Sertraline has the lowest milk to plasma ratio.
In general, all of the other newer antidepressants have low milk to plasma ratios and appear to be safe.
For bupropion which is used frequently in women of childbearing age, there’s a theoretical concern that it could lower the seizure threshold when used in high doses. And in fact, we have one published case report of an infant who had a seizure but it’s only one published case report. What that leads you to do in the clinical situation is use this drug with caution in a baby who has other reasons for being at risk for seizure but it’s not a reason not to use the drug in babies who don’t have an excess seizure risk.
We actually have limited evidence about stimulants. They are drugs that have not been used during pregnancy and postpartum until fairly recently but that limited evidence, we have indicates that for both the methylphenidate class and the amphetamine class there’s low passage into the breastmilk. There are theoretical concerns about appetite suppression and infant growth, but these issues have not been well studied.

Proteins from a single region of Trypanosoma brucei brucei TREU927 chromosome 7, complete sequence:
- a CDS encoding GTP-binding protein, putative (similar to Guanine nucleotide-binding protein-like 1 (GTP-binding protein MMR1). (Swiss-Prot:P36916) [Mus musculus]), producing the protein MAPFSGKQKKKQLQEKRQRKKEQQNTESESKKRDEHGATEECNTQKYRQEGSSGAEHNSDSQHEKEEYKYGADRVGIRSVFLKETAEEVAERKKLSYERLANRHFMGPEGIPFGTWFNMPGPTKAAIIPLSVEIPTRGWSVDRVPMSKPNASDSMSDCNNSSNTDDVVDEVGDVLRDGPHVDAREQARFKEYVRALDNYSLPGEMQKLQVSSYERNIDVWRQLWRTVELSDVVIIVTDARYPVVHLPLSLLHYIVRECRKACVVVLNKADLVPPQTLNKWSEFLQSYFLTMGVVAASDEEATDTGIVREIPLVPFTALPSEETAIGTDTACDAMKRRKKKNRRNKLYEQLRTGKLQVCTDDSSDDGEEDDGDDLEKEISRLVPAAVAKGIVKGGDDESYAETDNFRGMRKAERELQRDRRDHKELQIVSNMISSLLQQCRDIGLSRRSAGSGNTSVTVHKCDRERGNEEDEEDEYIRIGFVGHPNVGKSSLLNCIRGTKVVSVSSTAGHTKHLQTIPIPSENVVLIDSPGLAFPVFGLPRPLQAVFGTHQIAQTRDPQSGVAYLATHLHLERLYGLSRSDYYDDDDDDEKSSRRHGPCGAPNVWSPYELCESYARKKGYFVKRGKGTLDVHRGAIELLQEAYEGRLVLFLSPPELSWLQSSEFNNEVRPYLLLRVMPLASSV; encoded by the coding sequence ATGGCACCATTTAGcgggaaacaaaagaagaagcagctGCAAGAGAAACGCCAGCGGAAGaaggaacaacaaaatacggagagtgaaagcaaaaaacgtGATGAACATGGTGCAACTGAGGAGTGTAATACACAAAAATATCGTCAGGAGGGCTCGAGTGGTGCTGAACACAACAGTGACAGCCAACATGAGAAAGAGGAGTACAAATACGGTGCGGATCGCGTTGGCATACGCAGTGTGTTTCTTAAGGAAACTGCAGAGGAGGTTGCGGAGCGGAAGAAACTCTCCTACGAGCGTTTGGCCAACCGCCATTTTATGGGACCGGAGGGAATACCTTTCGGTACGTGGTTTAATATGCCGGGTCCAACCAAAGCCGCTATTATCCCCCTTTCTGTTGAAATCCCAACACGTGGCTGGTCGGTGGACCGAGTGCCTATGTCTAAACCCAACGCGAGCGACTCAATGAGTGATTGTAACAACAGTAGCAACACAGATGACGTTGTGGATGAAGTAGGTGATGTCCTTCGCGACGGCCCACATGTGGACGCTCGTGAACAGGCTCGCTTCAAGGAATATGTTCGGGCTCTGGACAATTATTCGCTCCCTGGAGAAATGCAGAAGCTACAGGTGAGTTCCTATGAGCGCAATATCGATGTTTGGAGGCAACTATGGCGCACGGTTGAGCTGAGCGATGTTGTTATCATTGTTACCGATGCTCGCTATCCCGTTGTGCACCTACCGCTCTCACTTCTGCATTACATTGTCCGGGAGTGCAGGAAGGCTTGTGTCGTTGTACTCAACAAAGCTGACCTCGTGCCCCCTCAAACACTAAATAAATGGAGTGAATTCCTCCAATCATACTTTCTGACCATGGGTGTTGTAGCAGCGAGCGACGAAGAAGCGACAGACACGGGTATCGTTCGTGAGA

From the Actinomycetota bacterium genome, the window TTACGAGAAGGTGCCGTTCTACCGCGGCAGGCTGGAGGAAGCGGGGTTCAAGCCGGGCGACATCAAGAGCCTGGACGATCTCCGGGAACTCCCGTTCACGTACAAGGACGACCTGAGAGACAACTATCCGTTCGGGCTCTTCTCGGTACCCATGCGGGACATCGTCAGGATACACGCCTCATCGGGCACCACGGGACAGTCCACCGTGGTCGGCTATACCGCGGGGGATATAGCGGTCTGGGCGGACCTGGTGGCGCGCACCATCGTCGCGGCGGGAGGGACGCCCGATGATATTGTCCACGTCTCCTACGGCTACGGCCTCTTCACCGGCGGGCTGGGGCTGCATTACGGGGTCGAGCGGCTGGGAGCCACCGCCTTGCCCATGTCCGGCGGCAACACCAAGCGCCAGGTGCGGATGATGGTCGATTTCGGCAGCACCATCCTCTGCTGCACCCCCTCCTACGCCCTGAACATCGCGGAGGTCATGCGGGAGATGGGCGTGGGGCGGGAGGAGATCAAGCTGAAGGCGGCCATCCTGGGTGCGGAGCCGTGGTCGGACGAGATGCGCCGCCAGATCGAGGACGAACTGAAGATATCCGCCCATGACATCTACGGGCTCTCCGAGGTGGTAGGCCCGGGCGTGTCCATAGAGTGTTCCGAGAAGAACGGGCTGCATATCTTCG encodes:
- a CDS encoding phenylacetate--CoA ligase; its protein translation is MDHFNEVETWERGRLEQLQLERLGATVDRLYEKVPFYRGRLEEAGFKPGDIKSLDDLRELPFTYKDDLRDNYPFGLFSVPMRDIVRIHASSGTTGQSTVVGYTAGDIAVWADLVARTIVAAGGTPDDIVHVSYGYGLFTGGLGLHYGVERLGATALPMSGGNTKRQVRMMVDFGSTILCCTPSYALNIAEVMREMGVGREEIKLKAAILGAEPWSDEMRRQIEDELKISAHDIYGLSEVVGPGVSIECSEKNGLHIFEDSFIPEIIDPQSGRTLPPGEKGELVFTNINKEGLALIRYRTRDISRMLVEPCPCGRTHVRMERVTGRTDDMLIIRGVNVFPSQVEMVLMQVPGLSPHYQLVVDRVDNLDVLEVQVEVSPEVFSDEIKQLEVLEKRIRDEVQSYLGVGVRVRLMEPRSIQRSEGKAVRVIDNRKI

The use of benzodiazepine is not contraindicated but it’s something that we have to do with caution because of these possible effects on the child.
Buspirone, we know produces low levels in the breastmilk but there are very limited data about any long-term or adverse effects.
And hydroxyzine, we know that small occasional doses are considered compatible. There are some case reports of adverse effects chiefly sedation for more long-term usage.
First-generation antipsychotics are considered compatible with breastfeeding.
The same is true for most second-generation antipsychotics but we have no data on the newest drugs, for example, brexpiprazole and cariprazine. Quetiapine is the atypical that has the lowest passage into the breastmilk due to the large size of the molecule.